What Happened to WeWork?
WeWork was founded in 2010 by Adam Neumann and Miguel McKelvey. It is a real estate company that offers shared workspaces for tech start-ups and enterprise services. Their business model was built on complicated arrangements between them and their landlords. Additionally, several conflicts of interest popped up between WeWork and Neumann, providing the momentum for the failed IPO and the ensuing devaluation.
Very few companies exist that have had a rise and fall more remarkable and elaborate than WeWork. For a long time, the company was under Neumann’s questionable behavior and leadership style.
Strangely, these traits led to the rise and fall of WeWork. The story of this company is so interesting that it led to a documentary called: WeWork: Or the Making & Breaking of a $47 Billion Unicorn.
We’re going to explore this story below.
Questionable Leadership & Company Culture
The premise of WeWork was simple. They offered a place where freelancers and start-ups could connect with like-minded individuals and collaborate. The employees of WeWork would work long hours, but they were compensated with perks and elaborate parties. Neumann’s leadership blurred the line between work and pleasure, but most stakeholders supported this idea that he believed was representative of the future of work.
However, Neumann’s business acumen began to garner doubt in 2017 when he told Forbes that the valuation of WeWork was based on energy and spirituality as opposed to revenue. He was accused of using company funds to purchase a private jet, which he filled with so much marijuana smoke that it was detrimental to others. He is also believed to have fired employees for “giving off bad vibes.”
Many of his former employees have accused him of being toxic, much like a cult leader. They have told stories of him coming into meetings intoxicated, claiming that he would become a trillionaire, the Israeli Prime Minister, and even the President of the United States.
The Business Model was Unsustainable
The business model for WeWork offered little scope to be profitable. They leased office buildings, turned them into shared workspaces, and offered free beer to their tenants. Rent was paid by freelancers, start-ups, and larger corporations.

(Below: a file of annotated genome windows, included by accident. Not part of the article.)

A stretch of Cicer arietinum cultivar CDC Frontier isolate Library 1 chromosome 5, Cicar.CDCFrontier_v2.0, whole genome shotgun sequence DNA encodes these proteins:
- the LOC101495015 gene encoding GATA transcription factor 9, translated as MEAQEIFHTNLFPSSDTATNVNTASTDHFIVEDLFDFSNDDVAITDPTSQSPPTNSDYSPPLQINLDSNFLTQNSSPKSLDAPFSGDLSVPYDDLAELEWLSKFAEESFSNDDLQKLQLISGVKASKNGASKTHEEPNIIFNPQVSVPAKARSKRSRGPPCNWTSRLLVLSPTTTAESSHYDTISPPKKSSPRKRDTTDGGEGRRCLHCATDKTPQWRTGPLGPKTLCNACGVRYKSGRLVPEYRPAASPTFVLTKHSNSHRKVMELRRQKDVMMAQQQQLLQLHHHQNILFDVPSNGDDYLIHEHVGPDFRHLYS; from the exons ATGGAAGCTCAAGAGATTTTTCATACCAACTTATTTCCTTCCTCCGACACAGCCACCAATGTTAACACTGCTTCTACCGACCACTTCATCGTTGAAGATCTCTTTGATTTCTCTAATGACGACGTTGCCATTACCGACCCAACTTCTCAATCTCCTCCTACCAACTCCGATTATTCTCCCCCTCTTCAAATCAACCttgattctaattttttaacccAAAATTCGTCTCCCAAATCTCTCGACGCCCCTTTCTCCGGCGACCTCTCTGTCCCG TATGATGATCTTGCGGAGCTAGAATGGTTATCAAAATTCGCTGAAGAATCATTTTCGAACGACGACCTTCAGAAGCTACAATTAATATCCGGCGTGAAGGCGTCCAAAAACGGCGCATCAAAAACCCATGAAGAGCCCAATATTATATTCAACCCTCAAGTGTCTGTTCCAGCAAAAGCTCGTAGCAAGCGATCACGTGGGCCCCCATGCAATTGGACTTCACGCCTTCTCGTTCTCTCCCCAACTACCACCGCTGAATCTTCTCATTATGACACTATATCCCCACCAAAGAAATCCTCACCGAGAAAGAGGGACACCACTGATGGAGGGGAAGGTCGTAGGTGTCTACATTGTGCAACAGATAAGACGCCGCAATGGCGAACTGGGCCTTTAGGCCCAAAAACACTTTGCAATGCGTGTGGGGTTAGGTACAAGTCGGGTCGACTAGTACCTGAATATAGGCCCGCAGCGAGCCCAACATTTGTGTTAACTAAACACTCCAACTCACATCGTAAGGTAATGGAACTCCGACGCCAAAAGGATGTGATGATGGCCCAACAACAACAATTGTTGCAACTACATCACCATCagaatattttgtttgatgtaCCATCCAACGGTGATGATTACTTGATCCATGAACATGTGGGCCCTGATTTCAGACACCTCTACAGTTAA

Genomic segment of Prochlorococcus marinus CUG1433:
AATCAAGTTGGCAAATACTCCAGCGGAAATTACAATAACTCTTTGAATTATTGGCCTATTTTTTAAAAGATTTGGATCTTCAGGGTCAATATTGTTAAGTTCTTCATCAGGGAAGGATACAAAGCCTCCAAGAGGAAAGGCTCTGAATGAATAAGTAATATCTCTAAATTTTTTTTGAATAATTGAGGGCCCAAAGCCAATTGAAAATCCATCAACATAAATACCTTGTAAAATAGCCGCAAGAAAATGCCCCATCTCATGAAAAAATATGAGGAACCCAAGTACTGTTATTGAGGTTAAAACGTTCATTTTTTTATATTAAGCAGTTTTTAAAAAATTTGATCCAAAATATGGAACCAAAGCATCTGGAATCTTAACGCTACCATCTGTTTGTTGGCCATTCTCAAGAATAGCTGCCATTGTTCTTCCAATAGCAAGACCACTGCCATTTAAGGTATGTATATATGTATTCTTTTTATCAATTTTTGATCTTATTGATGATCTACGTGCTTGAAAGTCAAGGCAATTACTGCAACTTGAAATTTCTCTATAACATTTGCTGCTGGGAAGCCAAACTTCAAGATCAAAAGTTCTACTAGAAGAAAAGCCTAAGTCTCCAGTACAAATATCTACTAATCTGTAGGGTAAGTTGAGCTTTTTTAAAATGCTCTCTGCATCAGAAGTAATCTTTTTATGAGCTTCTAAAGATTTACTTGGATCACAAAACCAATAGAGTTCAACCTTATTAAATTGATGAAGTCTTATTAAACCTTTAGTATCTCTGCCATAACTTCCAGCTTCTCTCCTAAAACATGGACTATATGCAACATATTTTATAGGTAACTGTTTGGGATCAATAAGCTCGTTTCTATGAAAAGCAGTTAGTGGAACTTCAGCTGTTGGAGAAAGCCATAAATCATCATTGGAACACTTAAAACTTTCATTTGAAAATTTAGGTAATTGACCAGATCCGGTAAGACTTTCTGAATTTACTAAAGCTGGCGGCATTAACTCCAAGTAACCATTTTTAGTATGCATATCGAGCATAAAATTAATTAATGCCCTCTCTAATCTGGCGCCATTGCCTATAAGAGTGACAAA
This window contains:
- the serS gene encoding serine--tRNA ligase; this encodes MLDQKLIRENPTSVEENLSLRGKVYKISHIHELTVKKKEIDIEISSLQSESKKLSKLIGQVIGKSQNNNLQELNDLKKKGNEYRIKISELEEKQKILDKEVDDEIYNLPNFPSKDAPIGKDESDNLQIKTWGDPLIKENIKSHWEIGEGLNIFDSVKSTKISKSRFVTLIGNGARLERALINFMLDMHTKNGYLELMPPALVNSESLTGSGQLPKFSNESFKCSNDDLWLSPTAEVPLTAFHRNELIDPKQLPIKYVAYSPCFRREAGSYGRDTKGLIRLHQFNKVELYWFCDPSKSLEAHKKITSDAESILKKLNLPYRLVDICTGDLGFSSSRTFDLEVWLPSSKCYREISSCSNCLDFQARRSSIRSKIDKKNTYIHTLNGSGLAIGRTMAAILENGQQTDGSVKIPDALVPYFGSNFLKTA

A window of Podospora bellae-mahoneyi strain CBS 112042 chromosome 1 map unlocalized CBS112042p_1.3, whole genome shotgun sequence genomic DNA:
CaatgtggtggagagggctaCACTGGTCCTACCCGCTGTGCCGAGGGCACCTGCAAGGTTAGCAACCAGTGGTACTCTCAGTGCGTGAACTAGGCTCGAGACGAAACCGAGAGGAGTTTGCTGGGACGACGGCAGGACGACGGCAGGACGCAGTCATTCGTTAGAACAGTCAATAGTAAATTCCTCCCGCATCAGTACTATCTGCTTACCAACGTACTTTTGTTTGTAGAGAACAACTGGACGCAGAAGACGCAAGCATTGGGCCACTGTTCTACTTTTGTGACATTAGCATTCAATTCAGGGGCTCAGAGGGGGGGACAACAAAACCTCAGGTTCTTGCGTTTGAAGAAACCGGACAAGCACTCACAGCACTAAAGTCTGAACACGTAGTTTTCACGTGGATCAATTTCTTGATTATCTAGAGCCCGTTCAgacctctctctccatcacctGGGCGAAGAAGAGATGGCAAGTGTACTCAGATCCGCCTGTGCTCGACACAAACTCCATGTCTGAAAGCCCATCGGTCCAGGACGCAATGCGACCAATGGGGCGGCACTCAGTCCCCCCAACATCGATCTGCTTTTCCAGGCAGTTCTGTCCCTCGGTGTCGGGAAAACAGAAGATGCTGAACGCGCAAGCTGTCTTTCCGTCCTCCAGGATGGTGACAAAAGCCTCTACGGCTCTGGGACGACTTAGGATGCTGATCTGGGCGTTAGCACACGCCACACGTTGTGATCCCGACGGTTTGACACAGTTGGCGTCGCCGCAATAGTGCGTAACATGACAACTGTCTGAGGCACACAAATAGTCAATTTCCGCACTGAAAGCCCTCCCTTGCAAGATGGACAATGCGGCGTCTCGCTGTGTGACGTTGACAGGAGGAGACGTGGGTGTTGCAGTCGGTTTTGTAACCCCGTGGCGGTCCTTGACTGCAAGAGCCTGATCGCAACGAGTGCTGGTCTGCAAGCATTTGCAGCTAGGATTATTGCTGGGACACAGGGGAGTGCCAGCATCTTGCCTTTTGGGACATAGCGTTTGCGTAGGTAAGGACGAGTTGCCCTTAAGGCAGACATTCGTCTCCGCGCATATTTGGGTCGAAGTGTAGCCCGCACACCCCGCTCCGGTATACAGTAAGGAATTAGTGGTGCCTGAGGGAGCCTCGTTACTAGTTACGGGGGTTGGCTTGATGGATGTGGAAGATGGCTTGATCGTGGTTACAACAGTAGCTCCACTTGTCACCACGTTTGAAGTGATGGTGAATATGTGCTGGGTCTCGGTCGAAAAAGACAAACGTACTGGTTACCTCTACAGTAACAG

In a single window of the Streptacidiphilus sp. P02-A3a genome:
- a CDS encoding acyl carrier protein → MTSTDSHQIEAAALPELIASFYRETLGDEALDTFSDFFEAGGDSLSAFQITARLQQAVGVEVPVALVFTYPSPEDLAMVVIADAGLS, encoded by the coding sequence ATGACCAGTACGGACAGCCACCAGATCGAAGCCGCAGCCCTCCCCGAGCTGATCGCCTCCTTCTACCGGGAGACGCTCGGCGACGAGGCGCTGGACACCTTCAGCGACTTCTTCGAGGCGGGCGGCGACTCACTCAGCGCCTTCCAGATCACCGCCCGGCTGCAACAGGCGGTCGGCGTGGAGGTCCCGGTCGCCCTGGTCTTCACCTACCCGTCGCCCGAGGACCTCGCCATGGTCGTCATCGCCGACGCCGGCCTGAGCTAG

That being said, it’s important to know that WeWork leased buildings. They did not own them. To make a profit, they would have to charge their workers more than they were paying their landlords.
In 2010, when they first began to lease office space, the post-global financial crisis rent prices kept things stable for some time. However, once the market recovered, they began to negotiate with landlords for reduced/free rent and capital infusions to refurbish some locations.
WeWork relied on their landlords to keep them open while attempting to build revenue. This was risky and relied on Neumann’s charisma and the novelty of the WeWork vision. Additionally, this strategy made them vulnerable to downturns in the tech start-up world.
In early 2019, it was discovered that Neumann had a potential conflict of interest when he purchased commercial properties to lease back to WeWork.
The company decided in August 2019 that they were going to file documents for an IPO, even though they lost $2 billion in 2018. Their paperwork was criticized for its epitaph, which stated: “We dedicate this to the energy of we- greater than any one of us but inside each of us.” Additionally, there were several admissions from Neumann that were damming for himself.
He didn’t seem to understand the consequences of these actions or how they made him and the company look bad. When $37 billion was wiped from its valuation, WeWork went into crisis mode.
SoftBank Buyout & Restructuring
Japanese tech investment fund, SoftBank, headed by one of Neumann’s allies, swooped in and saved WeWork.
They paid Neumann $1.7 billion to step down and took 80% of the company, now worth approximately $8 billion. Later, SoftBank backed out of its agreement to buy $3 billion in shares after Neumann’s indiscretions took a toll.
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